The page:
African Wildlife Foundation
Our Mission

Our Mission

The African Wildlife Foundation, together with the people of Africa, works to ensure the wildlife and wild lands of Africa will endure forever. 

  • Spread the word

pie chart

How we use donations

87% Programs
9% Fundraising
4% Administrative

View Annual Report

Donate With Confidence

Show me an Africa that's

Where We Work

Learn more

Where We Work

Elephant

Elephant
A New Beginning

A New Beginning

I always have a nervous sense of anticipation when I plan a trip to the interior of the Democratic Republic of Congo—more so than any other field trip for AWF. I love going to the Congo to visit our programs and field staff. The area is so remote, so rural

Read More

Blog

All blogs

Hippopotamus

Hippopotamus
African-led Strategy to Combat Illegal Wildlife Trade

African-led Strategy to Combat Illegal Wildlife Trade

Today, April 30, concludes the four-day International Conference on Illegal Trade in Wild Fauna and Flora in Africa in Brazzaville,

Read More

News

All news

Rhinoceros

Rhinoceros
Featured Projects
Ilima Primary School

In a remote part of rural DRC, AWF built a different kind of primary school.

When AWF arrived in Ilima, the local school was a ramshackle building that failed to serve the educational needs of its students. Located in a remote part of the forest in northwest DRC, Ilima’s community school rarely attracted the best teachers. Its isolated location...

Read more

Featured Projects

All projects
Did you know?
All wildebeest populations have declined except those in the Serengeti. 
Reason #21 to get involved

African Wildlife Foundation is devoted entirely to, and ever-present in, African wildlife conservation and sustainable development—recognizing and responding to critical threats in a multifaceted way. Help all of Africa, the wildlife, the communities, and the future.

Reason #50 to get involved

Fewer than 900 mountain gorillas exist today. They live in areas suffering from the effects of civil war, poverty, poaching, and disease. Help fund efforts that include protecting gorilla habitats and keeping peace between locals and wildlife.

Reason #37 to get involved

The Sekute Conservation Area has resulted in increased education and conservation in the region. With your support AWF can create more success stories like this one.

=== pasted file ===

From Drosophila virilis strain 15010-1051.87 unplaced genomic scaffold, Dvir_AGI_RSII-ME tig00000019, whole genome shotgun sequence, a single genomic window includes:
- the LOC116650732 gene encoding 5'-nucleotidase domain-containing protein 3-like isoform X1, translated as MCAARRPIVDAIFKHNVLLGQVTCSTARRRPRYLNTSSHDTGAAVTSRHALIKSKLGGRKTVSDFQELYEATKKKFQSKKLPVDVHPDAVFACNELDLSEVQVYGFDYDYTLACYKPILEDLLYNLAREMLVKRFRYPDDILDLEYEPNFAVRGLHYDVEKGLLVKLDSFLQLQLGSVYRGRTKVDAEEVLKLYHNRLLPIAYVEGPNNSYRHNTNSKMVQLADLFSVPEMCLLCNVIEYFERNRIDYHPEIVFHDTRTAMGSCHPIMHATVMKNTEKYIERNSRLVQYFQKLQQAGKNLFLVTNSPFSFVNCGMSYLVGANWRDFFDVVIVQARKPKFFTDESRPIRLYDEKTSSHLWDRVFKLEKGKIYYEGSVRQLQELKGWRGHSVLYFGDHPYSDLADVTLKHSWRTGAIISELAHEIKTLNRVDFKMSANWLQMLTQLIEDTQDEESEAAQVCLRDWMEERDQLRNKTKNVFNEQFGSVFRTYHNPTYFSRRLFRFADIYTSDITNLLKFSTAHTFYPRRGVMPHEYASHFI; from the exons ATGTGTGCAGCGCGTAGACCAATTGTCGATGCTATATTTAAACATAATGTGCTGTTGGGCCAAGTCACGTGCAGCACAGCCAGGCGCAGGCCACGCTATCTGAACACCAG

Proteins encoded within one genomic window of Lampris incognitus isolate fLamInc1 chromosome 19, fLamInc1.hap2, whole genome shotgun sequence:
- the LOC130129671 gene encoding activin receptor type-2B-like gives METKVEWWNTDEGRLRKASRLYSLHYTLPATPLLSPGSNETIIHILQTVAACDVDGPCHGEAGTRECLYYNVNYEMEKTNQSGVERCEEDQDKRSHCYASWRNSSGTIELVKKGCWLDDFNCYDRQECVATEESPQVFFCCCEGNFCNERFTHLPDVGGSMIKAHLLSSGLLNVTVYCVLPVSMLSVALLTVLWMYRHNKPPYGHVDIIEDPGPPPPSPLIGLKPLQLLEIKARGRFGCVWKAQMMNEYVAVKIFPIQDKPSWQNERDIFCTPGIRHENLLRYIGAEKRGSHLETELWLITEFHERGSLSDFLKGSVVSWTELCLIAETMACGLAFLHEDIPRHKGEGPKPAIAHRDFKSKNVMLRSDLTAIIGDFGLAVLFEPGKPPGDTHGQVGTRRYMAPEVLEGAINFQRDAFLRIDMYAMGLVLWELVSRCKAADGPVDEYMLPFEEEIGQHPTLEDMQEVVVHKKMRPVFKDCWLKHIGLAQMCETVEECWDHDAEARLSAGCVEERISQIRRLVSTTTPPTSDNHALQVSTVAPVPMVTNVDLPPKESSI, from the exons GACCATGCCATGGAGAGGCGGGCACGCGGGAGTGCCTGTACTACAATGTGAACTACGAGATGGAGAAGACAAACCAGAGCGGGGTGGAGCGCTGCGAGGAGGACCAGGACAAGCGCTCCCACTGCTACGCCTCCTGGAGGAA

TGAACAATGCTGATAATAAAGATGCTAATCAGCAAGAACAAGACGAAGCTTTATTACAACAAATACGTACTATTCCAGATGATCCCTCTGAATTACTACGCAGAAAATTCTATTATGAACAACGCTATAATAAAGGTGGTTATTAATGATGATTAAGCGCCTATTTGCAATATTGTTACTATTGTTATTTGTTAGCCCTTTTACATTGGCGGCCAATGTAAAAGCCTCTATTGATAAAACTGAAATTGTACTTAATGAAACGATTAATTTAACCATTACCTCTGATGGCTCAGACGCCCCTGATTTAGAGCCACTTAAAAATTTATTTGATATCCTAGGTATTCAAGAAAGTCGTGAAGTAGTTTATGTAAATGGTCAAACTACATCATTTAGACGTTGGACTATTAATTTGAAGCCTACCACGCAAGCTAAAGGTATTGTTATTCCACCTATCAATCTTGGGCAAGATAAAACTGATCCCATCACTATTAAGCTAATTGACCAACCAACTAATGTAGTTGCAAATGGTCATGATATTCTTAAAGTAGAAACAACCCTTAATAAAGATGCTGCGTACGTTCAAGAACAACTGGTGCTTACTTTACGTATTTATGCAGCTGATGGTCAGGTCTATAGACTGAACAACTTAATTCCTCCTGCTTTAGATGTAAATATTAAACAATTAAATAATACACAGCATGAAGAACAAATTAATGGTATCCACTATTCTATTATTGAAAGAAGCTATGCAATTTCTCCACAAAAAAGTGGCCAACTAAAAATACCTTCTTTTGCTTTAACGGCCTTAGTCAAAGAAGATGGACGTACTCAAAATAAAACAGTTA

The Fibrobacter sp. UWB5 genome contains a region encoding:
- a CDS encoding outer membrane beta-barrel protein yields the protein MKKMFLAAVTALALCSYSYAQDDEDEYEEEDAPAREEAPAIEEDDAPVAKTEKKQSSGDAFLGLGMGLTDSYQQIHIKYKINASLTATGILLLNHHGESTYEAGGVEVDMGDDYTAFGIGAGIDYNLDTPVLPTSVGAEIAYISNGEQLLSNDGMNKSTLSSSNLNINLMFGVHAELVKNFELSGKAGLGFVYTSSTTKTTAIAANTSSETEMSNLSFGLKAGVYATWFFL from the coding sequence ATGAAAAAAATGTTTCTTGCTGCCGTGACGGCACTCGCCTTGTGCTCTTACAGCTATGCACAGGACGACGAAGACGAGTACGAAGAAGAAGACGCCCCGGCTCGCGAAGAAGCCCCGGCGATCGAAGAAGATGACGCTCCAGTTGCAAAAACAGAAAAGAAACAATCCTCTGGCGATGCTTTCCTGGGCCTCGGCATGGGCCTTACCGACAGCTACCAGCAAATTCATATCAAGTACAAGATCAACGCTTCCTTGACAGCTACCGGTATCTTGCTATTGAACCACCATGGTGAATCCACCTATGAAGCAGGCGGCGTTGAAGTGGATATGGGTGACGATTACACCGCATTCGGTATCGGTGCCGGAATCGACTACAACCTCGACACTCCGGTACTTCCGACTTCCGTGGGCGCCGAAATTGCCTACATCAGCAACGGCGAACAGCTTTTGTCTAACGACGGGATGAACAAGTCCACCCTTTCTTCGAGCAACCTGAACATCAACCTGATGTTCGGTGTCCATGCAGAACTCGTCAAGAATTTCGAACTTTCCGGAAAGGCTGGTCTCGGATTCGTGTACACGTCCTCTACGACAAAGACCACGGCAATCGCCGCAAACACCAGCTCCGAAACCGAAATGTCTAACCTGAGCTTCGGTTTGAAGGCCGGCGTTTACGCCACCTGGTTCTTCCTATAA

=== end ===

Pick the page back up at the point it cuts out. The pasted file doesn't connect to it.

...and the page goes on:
Reason #53 to get involved

With loss of habitat and prey, carnivores—like cheetahs and wild dogs—are hunting community livestock. As a result, farmers are forced to kill these species. African Wildlife Foundation needs support training scouts and funding bomas to protect livestock as well as negotiating buffer zones for wildlife.

Reason #3 to get involved

AWF is fostering new and innovative solutions to the problems posed by a rapidly developing Africa which remains home to vulnerable and endangered species.

Reason #82 to get involved

Adapting to their recent human neighbors, vervet monkeys steal food and raid crops. As a result, humans mass-poison the monkeys to defend their food sources. Help is needed to establish a buffer zone so both humans and monkeys can coexist.

Reason #85 to get involved

AWF works with a host of partners on issues ranging from climate change to land conservation. Projects like Kolo Hills REDD+ are examples of our continued success working with partners. 

Reason #74 to get involved

As poaching rates grow, canine detection units are helping authorities detect even the smallest dustings of illegal wildlife products.

Reason #11 to get involved

Wildlife corridors allow migratory species, like the wildebeest and zebra, to roam safely. Without intervention, these free spaces are threatened by increasing development and agriculture. 

Zambezi

Zambezi

Limpopo

Limpopo
Elephants in Arusha National Park

The Silent Killer of Africa's Wildlife

The following is an excerpt from "Habitat Loss: Wildlife's Silent Killer and the Central Role Protected Areas Play on Biodiversity Protection in Africa," a chapter written by AWF's Vice President of Conservation Strategy, Kathleen

Read More

Blog

All blogs

Dik-Dik

Dik-Dik
Show your power during Earth Hour 2015

Changing Climate Change

Africa is anticipated to experience more than its fair share of climate change’s negative impacts, despite consuming just a fraction of the world’s fossil fuels.

Given its size, vast natural resources and unique weather patterns, Africa is

Read More

Blog

All blogs

Bili Uele

Bili Uele
Featured Projects
Canine Detection Unit

Poaching epidemic threatens elephants and rhinos.

Illegal poaching in Africa is at an all-time high, with elephants and rhinos targeted by well-funded, -trained and -equipped poachers who are motivated by a lucrative illegal wildlife trade. The poaching of rhinos has increased nearly 3,000 percent since 2007 and demand for ivory is also ever climbing. If...

Read more

Featured Projects

All projects

Bat-Eared Fox